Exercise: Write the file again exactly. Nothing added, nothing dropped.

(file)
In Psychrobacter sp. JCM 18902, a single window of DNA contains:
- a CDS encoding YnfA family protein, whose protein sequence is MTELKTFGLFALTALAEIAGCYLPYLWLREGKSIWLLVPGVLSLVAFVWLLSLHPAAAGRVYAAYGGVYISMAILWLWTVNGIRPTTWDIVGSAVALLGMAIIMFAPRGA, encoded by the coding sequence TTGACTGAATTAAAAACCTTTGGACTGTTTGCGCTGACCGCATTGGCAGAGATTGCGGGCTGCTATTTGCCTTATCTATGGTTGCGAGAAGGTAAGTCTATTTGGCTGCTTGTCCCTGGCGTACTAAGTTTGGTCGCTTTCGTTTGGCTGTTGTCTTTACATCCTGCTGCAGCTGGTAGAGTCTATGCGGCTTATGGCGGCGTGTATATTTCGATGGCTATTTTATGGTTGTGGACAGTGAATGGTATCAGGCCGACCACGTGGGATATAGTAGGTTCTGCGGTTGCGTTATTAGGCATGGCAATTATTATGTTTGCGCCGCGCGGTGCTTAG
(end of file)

In Psychrobacter sp. JCM 18902, a single window of DNA contains:
- a CDS encoding YnfA family protein, whose protein sequence is MTELKTFGLFALTALAEIAGCYLPYLWLREGKSIWLLVPGVLSLVAFVWLLSLHPAAAGRVYAAYGGVYISMAILWLWTVNGIRPTTWDIVGSAVALLGMAIIMFAPRGA, encoded by the coding sequence TTGACTGAATTAAAAACCTTTGGACTGTTTGCGCTGACCGCATTGGCAGAGATTGCGGGCTGCTATTTGCCTTATCTATGGTTGCGAGAAGGTAAGTCTATTTGGCTGCTTGTCCCTGGCGTACTAAGTTTGGTCGCTTTCGTTTGGCTGTTGTCTTTACATCCTGCTGCAGCTGGTAGAGTCTATGCGGCTTATGGCGGCGTGTATATTTCGATGGCTATTTTATGGTTGTGGACAGTGAATGGTATCAGGCCGACCACGTGGGATATAGTAGGTTCTGCGGTTGCGTTATTAGGCATGGCAATTATTATGTTTGCGCCGCGCGGTGCTTAG